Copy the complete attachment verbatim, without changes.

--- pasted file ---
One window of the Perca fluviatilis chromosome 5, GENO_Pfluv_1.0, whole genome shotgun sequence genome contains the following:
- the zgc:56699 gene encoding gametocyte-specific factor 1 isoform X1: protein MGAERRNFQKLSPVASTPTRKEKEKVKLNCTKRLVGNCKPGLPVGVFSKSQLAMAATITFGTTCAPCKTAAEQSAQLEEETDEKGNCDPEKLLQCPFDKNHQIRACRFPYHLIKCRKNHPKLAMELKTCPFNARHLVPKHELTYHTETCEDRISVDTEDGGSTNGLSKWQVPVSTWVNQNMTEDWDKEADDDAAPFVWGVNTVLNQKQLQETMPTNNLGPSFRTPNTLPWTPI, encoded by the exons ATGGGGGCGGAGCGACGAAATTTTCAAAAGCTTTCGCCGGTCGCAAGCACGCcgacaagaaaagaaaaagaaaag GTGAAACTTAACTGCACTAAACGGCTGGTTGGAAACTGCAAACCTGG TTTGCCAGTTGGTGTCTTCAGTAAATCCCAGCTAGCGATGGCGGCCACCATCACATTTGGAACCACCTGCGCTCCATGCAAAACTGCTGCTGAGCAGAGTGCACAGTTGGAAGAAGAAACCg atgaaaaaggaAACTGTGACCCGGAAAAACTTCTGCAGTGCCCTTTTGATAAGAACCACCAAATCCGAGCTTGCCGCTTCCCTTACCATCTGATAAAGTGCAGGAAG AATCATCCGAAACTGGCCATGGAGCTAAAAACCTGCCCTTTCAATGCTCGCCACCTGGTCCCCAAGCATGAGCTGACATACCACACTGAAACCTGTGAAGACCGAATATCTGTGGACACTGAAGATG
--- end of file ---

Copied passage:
One window of the Perca fluviatilis chromosome 5, GENO_Pfluv_1.0, whole genome shotgun sequence genome contains the following:
- the zgc:56699 gene encoding gametocyte-specific factor 1 isoform X1: protein MGAERRNFQKLSPVASTPTRKEKEKVKLNCTKRLVGNCKPGLPVGVFSKSQLAMAATITFGTTCAPCKTAAEQSAQLEEETDEKGNCDPEKLLQCPFDKNHQIRACRFPYHLIKCRKNHPKLAMELKTCPFNARHLVPKHELTYHTETCEDRISVDTEDGGSTNGLSKWQVPVSTWVNQNMTEDWDKEADDDAAPFVWGVNTVLNQKQLQETMPTNNLGPSFRTPNTLPWTPI, encoded by the exons ATGGGGGCGGAGCGACGAAATTTTCAAAAGCTTTCGCCGGTCGCAAGCACGCcgacaagaaaagaaaaagaaaag GTGAAACTTAACTGCACTAAACGGCTGGTTGGAAACTGCAAACCTGG TTTGCCAGTTGGTGTCTTCAGTAAATCCCAGCTAGCGATGGCGGCCACCATCACATTTGGAACCACCTGCGCTCCATGCAAAACTGCTGCTGAGCAGAGTGCACAGTTGGAAGAAGAAACCg atgaaaaaggaAACTGTGACCCGGAAAAACTTCTGCAGTGCCCTTTTGATAAGAACCACCAAATCCGAGCTTGCCGCTTCCCTTACCATCTGATAAAGTGCAGGAAG AATCATCCGAAACTGGCCATGGAGCTAAAAACCTGCCCTTTCAATGCTCGCCACCTGGTCCCCAAGCATGAGCTGACATACCACACTGAAACCTGTGAAGACCGAATATCTGTGGACACTGAAGATG